But how can Christians contribute to political justice without making it the end-all be-all? Perspective. Christians need to know when they have special insight from their beliefs about the human person, when they don’t, and what issues are beyond the competence of politics. For some issues, “ultimate anthropology” won’t make much of a difference. Marginal tax rates and transportation subsidies, among other exercises in the mundane, come to mind: every Christian citizen has the right debate these questions, of course, but the faith is not usually going to have anything particular to say about them, because they operate at a level very far from human dignity.

For other questions, like the death penalty and the right to basic welfare support, beliefs about human dignity are going to inform any citizen’s thinking. Why should Christians isolate themselves, shuffling off to the catacombs instead of bearing their gifts? These are issues where Christians hopefully (if not predictably) have moral fervor and certain love that will help them be part of society’s conscience. These are the sort of issues where Christian conviction has sometimes meant the difference between freedom and tyranny, peace and strife, and even life and death. Christians will have to choose wisely between wearing their faith on their sleeves and leavening the debate in more subtle ways, but they ought to find ways to contribute.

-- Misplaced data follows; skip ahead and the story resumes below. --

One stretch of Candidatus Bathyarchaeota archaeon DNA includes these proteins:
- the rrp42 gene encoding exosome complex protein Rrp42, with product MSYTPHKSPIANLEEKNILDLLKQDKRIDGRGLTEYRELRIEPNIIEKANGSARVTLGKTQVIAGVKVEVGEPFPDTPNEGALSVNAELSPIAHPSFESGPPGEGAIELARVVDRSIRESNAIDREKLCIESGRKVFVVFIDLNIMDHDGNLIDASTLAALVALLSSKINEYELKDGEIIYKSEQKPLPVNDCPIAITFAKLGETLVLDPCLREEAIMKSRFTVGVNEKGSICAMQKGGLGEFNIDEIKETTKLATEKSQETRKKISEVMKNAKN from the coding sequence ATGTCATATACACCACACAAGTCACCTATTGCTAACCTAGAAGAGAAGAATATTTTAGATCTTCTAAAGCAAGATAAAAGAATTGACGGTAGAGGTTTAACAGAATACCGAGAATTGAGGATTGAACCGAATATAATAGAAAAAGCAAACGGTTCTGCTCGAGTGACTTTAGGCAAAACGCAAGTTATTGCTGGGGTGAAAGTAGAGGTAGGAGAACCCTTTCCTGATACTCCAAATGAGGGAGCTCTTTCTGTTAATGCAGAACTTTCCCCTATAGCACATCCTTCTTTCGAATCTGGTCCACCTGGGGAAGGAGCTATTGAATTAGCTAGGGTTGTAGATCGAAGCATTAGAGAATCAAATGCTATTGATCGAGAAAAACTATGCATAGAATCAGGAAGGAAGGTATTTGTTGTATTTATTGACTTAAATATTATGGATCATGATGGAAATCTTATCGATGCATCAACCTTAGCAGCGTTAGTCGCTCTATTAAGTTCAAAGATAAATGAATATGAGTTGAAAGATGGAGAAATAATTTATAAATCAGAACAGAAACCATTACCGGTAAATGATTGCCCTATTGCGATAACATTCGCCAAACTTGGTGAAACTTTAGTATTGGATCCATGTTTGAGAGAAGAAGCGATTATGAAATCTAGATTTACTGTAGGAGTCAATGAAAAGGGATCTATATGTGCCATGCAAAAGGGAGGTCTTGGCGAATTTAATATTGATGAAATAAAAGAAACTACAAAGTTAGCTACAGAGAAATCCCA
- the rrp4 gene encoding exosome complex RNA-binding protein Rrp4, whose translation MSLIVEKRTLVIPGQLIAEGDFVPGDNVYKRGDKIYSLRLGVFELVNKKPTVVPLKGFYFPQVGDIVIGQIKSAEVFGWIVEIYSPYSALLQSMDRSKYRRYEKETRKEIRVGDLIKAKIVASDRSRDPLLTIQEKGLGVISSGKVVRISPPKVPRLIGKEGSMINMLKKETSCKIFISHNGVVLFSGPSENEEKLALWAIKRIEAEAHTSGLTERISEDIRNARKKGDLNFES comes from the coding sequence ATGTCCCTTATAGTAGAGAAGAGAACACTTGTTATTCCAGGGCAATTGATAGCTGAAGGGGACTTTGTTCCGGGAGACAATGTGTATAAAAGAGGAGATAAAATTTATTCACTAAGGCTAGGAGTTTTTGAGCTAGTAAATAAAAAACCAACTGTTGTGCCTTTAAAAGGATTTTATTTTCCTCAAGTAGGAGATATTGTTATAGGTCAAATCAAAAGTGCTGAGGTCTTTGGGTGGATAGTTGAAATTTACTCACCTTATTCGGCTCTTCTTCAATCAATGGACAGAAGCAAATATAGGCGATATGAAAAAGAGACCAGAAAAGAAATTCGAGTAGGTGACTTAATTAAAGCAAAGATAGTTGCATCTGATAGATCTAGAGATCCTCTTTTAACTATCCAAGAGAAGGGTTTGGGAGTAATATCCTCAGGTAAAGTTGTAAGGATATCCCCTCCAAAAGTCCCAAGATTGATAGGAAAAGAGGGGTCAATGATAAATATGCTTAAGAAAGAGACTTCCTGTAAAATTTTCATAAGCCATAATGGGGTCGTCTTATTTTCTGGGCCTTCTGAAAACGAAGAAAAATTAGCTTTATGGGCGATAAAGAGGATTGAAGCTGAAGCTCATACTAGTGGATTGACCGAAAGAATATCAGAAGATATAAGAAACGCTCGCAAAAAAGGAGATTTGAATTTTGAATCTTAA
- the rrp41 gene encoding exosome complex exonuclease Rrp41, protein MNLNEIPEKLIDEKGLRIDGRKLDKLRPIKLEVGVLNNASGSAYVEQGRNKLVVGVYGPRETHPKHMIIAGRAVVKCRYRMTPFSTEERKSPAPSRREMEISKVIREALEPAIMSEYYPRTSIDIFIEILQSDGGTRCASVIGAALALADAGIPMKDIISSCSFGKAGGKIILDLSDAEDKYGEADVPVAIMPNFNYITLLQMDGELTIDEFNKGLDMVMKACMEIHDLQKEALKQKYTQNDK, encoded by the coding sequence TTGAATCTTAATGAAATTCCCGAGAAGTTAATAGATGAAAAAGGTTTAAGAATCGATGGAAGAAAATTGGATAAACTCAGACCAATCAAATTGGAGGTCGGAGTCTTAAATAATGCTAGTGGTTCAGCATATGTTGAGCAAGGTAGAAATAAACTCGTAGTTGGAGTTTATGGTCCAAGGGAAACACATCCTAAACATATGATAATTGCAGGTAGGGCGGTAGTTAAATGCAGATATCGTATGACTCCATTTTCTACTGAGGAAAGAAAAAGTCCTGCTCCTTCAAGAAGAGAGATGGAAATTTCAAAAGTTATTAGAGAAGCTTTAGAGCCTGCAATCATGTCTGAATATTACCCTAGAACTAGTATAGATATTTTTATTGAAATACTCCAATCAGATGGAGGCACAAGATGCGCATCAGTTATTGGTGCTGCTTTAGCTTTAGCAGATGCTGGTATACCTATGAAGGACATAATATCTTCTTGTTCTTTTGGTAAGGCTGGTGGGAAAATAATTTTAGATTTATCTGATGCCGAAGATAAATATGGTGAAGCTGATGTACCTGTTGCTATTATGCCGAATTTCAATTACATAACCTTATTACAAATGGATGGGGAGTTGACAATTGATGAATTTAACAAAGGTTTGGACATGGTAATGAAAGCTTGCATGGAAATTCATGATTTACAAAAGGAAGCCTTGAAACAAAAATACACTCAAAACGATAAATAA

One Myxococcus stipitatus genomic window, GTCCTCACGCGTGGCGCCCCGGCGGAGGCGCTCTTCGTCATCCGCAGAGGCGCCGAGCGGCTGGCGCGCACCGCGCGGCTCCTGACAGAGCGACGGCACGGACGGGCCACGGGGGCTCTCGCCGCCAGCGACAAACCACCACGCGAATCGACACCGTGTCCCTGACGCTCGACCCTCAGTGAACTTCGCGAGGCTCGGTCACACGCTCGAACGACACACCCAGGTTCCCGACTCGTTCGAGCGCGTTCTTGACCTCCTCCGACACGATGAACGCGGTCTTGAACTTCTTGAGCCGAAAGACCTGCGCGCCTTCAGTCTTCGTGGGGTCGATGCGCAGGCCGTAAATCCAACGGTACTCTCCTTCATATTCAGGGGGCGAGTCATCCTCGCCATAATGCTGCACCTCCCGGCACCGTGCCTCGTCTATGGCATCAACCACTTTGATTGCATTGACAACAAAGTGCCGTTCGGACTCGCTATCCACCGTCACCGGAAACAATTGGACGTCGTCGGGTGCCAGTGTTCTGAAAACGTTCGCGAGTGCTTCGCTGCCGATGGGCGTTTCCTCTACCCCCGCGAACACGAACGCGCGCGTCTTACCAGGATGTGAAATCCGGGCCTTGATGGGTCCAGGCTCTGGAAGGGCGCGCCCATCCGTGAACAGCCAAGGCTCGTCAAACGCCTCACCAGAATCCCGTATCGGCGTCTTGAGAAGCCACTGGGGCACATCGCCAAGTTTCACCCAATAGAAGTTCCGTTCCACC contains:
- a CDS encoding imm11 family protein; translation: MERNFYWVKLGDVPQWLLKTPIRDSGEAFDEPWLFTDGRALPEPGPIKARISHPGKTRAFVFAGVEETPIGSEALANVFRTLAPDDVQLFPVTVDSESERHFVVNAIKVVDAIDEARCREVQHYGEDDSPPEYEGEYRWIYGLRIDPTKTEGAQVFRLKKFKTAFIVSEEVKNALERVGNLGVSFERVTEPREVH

Finally, there are the issues beyond the state’s reach. These concern the choices made by conscience, the acts committed privately and consensually by adults, and the beliefs held in the heart, professed with the lips. As far as spreading right teaching about these is concerned, politics is a dull yet remarkably offensive instrument, unworthy of the message.

The ideal solution can be found back in Egypt, where this post began. When God called Joseph to go and be its prime minister ages ago, Joseph made the reasonable grain storage provisions that any prudent statesman would have, thereby preventing starvation. He discerned from his faith that freely sharing the grain with all—even his brothers, who had sold him into slavery—would honor human dignity, and one imagines Egypt grateful. And he never sought to use his political position to impose Judaism or its comprehensive law on his subjects, beyond whatever fear of God his virtues might inspire.